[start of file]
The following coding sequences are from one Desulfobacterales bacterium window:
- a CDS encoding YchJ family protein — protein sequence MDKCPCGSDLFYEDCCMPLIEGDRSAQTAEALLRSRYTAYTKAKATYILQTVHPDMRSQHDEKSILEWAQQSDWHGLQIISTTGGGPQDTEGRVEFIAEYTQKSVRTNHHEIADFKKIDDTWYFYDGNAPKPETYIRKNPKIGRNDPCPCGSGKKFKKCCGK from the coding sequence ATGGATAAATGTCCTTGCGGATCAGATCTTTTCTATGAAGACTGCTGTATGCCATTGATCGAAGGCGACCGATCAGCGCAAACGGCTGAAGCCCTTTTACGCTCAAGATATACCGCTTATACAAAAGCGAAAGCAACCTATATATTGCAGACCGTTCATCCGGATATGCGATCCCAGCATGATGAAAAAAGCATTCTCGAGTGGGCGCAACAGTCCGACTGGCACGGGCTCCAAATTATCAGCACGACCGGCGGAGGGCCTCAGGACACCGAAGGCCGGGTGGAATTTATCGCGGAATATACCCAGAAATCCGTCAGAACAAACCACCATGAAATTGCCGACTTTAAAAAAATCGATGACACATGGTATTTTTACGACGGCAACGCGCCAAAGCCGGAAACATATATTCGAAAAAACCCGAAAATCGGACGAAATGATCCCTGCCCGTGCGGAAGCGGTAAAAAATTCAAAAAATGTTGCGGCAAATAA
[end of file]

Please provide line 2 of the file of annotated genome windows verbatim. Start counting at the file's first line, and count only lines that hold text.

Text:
- a CDS encoding YchJ family protein — protein sequence MDKCPCGSDLFYEDCCMPLIEGDRSAQTAEALLRSRYTAYTKAKATYILQTVHPDMRSQHDEKSILEWAQQSDWHGLQIISTTGGGPQDTEGRVEFIAEYTQKSVRTNHHEIADFKKIDDTWYFYDGNAPKPETYIRKNPKIGRNDPCPCGSGKKFKKCCGK from the coding sequence ATGGATAAATGTCCTTGCGGATCAGATCTTTTCTATGAAGACTGCTGTATGCCATTGATCGAAGGCGACCGATCAGCGCAAACGGCTGAAGCCCTTTTACGCTCAAGATATACCGCTTATACAAAAGCGAAAGCAACCTATATATTGCAGACCGTTCATCCGGATATGCGATCCCAGCATGATGAAAAAAGCATTCTCGAGTGGGCGCAACAGTCCGACTGGCACGGGCTCCAAATTATCAGCACGACCGGCGGAGGGCCTCAGGACACCGAAGGCCGGGTGGAATTTATCGCGGAATATACCCAGAAATCCGTCAGAACAAACCACCATGAAATTGCCGACTTTAAAAAAATCGATGACACATGGTATTTTTACGACGGCAACGCGCCAAAGCCGGAAACATATATTCGAAAAAACCCGAAAATCGGACGAAATGATCCCTGCCCGTGCGGAAGCGGTAAAAAATTCAAAAAATGTTGCGGCAAATAA